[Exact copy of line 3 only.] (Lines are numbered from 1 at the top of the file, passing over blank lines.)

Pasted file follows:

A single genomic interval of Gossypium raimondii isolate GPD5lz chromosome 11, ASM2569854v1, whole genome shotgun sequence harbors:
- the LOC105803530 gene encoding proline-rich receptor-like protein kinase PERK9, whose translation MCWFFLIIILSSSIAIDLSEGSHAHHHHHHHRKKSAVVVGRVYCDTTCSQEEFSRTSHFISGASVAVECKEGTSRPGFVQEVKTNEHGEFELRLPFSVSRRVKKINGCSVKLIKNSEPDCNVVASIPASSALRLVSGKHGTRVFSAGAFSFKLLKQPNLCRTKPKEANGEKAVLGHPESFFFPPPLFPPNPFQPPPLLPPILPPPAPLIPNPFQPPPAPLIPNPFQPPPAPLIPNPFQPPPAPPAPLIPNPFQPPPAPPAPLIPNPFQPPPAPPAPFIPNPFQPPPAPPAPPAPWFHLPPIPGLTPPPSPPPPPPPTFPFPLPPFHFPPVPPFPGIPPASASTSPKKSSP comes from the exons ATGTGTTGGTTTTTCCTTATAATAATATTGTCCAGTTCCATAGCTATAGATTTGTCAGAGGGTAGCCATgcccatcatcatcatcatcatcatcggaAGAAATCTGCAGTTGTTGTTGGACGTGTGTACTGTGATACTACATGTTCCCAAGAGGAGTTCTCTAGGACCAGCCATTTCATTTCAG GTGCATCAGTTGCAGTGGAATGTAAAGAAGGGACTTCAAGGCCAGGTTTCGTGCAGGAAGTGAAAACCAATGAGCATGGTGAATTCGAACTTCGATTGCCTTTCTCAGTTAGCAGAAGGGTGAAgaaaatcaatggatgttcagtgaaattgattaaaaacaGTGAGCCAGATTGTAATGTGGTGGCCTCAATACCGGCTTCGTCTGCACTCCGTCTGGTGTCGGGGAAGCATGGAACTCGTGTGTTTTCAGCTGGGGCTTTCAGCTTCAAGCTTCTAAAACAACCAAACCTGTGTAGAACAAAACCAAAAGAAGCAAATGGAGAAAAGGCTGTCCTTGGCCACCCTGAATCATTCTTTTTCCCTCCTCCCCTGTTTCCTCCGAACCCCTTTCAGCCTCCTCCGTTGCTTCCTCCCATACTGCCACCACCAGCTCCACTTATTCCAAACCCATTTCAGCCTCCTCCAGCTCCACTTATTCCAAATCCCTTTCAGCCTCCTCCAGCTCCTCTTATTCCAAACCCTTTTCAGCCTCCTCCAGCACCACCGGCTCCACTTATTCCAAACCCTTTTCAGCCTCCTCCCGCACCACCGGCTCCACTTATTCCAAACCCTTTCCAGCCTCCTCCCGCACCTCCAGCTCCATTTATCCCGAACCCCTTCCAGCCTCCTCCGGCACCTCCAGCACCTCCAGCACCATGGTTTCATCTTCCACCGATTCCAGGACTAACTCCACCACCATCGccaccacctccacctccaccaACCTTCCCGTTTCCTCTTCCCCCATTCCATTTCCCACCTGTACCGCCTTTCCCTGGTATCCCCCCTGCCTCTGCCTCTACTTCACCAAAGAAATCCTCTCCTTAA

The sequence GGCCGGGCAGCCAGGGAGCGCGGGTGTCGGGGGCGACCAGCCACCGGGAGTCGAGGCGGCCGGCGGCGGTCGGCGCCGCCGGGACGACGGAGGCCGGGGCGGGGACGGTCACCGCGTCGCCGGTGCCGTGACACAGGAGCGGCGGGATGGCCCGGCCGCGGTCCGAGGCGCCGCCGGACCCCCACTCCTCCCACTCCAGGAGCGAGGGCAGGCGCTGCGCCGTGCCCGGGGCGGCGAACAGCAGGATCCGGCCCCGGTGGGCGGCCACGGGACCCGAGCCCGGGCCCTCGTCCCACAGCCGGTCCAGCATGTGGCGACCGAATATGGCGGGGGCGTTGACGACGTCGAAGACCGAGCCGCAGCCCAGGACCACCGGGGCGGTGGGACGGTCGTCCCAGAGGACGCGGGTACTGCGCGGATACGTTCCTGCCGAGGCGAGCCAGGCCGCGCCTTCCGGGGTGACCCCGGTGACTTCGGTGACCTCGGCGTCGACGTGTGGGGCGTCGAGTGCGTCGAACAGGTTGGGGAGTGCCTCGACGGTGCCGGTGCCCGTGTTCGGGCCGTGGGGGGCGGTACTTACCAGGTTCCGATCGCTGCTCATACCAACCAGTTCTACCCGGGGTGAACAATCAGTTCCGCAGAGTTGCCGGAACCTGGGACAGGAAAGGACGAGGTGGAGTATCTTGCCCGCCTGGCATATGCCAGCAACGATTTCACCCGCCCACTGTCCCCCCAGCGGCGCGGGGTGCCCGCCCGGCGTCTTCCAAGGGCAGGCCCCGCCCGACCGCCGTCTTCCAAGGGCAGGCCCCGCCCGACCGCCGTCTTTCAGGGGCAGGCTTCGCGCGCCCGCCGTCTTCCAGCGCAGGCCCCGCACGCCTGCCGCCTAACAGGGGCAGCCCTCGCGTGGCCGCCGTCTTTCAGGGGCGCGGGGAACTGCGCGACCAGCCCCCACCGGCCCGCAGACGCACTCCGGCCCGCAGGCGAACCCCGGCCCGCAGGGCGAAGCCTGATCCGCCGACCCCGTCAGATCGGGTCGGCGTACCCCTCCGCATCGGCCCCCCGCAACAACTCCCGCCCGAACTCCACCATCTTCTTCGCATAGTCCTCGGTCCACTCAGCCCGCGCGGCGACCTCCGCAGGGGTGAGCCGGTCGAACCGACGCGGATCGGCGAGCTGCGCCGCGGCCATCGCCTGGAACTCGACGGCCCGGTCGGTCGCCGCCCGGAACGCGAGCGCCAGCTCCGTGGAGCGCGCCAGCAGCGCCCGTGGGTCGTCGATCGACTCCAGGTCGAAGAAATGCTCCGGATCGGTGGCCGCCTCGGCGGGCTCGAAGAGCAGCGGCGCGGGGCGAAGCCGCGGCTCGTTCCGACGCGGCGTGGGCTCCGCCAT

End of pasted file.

The sequence GGCCGGGCAGCCAGGGAGCGCGGGTGTCGGGGGCGACCAGCCACCGGGAGTCGAGGCGGCCGGCGGCGGTCGGCGCCGCCGGGACGACGGAGGCCGGGGCGGGGACGGTCACCGCGTCGCCGGTGCCGTGACACAGGAGCGGCGGGATGGCCCGGCCGCGGTCCGAGGCGCCGCCGGACCCCCACTCCTCCCACTCCAGGAGCGAGGGCAGGCGCTGCGCCGTGCCCGGGGCGGCGAACAGCAGGATCCGGCCCCGGTGGGCGGCCACGGGACCCGAGCCCGGGCCCTCGTCCCACAGCCGGTCCAGCATGTGGCGACCGAATATGGCGGGGGCGTTGACGACGTCGAAGACCGAGCCGCAGCCCAGGACCACCGGGGCGGTGGGACGGTCGTCCCAGAGGACGCGGGTACTGCGCGGATACGTTCCTGCCGAGGCGAGCCAGGCCGCGCCTTCCGGGGTGACCCCGGTGACTTCGGTGACCTCGGCGTCGACGTGTGGGGCGTCGAGTGCGTCGAACAGGTTGGGGAGTGCCTCGACGGTGCCGGTGCCCGTGTTCGGGCCGTGGGGGGCGGTACTTACCAGGTTCCGATCGCTGCTCATACCAACCAGTTCTACCCGGGGTGAACAATCAGTTCCGCAGAGTTGCCGGAACCTGGGACAGGAAAGGACGAGGTGGAGTATCTTGCCCGCCTGGCATATGCCAGCAACGATTTCACCCGCCCACTGTCCCCCCAGCGGCGCGGGGTGCCCGCCCGGCGTCTTCCAAGGGCAGGCCCCGCCCGACCGCCGTCTTCCAAGGGCAGGCCCCGCCCGACCGCCGTCTTTCAGGGGCAGGCTTCGCGCGCCCGCCGTCTTCCAGCGCAGGCCCCGCACGCCTGCCGCCTAACAGGGGCAGCCCTCGCGTGGCCGCCGTCTTTCAGGGGCGCGGGGAACTGCGCGACCAGCCCCCACCGGCCCGCAGACGCACTCCGGCCCGCAGGCGAACCCCGGCCCGCAGGGCGAAGCCTGATCCGCCGACCCCGTCAGATCGGGTCGGCGTACCCCTCCGCATCGGCCCCCCGCAACAACTCCCGCCCGAACTCCACCATCTTCTTCGCATAGTCCTCGGTCCACTCAGCCCGCGCGGCGACCTCCGCAGGGGTGAGCCGGTCGAACCGACGCGGATCGGCGAGCTGCGCCGCGGCCATCGCCTGGAACTCGACGGCCCGGTCGGTCGCCGCCCGGAACGCGAGCGCCAGCTCCGTGGAGCGCGCCAGCAGCGCCCGTGGGTCGTCGATCGACTCCAGGTCGAAGAAATGCTCCGGATCGGTGGCCGCCTCGGCGGGCTCGAAGAGCAGCGGCGCGGGGCGAAGCCGCGGCTCGTTCCGACGCGGCGTGGGCTCCGCCAT